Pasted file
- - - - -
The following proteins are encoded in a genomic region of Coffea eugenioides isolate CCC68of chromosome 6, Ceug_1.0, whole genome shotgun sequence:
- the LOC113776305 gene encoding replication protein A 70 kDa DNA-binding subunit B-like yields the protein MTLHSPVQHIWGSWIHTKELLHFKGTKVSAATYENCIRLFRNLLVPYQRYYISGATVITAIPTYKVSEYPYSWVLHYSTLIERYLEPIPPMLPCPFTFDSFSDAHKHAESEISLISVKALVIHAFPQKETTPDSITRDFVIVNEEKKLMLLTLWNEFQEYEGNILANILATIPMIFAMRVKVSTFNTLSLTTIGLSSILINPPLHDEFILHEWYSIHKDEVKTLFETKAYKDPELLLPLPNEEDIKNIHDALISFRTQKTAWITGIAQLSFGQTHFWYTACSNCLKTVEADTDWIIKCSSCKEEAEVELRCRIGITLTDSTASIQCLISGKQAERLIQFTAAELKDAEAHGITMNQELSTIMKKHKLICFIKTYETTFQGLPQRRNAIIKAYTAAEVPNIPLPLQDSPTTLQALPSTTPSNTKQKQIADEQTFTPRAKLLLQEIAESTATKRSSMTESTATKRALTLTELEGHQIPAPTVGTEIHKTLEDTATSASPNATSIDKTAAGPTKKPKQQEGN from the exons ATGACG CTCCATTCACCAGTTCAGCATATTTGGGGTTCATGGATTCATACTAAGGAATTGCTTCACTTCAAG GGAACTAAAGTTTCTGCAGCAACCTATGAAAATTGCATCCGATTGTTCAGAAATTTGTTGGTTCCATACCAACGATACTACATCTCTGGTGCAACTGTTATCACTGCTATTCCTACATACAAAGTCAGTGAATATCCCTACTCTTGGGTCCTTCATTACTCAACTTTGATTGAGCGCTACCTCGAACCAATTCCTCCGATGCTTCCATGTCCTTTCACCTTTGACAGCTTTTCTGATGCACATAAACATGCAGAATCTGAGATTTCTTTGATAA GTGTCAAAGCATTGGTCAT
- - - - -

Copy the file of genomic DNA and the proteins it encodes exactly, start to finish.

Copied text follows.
The following proteins are encoded in a genomic region of Coffea eugenioides isolate CCC68of chromosome 6, Ceug_1.0, whole genome shotgun sequence:
- the LOC113776305 gene encoding replication protein A 70 kDa DNA-binding subunit B-like yields the protein MTLHSPVQHIWGSWIHTKELLHFKGTKVSAATYENCIRLFRNLLVPYQRYYISGATVITAIPTYKVSEYPYSWVLHYSTLIERYLEPIPPMLPCPFTFDSFSDAHKHAESEISLISVKALVIHAFPQKETTPDSITRDFVIVNEEKKLMLLTLWNEFQEYEGNILANILATIPMIFAMRVKVSTFNTLSLTTIGLSSILINPPLHDEFILHEWYSIHKDEVKTLFETKAYKDPELLLPLPNEEDIKNIHDALISFRTQKTAWITGIAQLSFGQTHFWYTACSNCLKTVEADTDWIIKCSSCKEEAEVELRCRIGITLTDSTASIQCLISGKQAERLIQFTAAELKDAEAHGITMNQELSTIMKKHKLICFIKTYETTFQGLPQRRNAIIKAYTAAEVPNIPLPLQDSPTTLQALPSTTPSNTKQKQIADEQTFTPRAKLLLQEIAESTATKRSSMTESTATKRALTLTELEGHQIPAPTVGTEIHKTLEDTATSASPNATSIDKTAAGPTKKPKQQEGN from the exons ATGACG CTCCATTCACCAGTTCAGCATATTTGGGGTTCATGGATTCATACTAAGGAATTGCTTCACTTCAAG GGAACTAAAGTTTCTGCAGCAACCTATGAAAATTGCATCCGATTGTTCAGAAATTTGTTGGTTCCATACCAACGATACTACATCTCTGGTGCAACTGTTATCACTGCTATTCCTACATACAAAGTCAGTGAATATCCCTACTCTTGGGTCCTTCATTACTCAACTTTGATTGAGCGCTACCTCGAACCAATTCCTCCGATGCTTCCATGTCCTTTCACCTTTGACAGCTTTTCTGATGCACATAAACATGCAGAATCTGAGATTTCTTTGATAA GTGTCAAAGCATTGGTCAT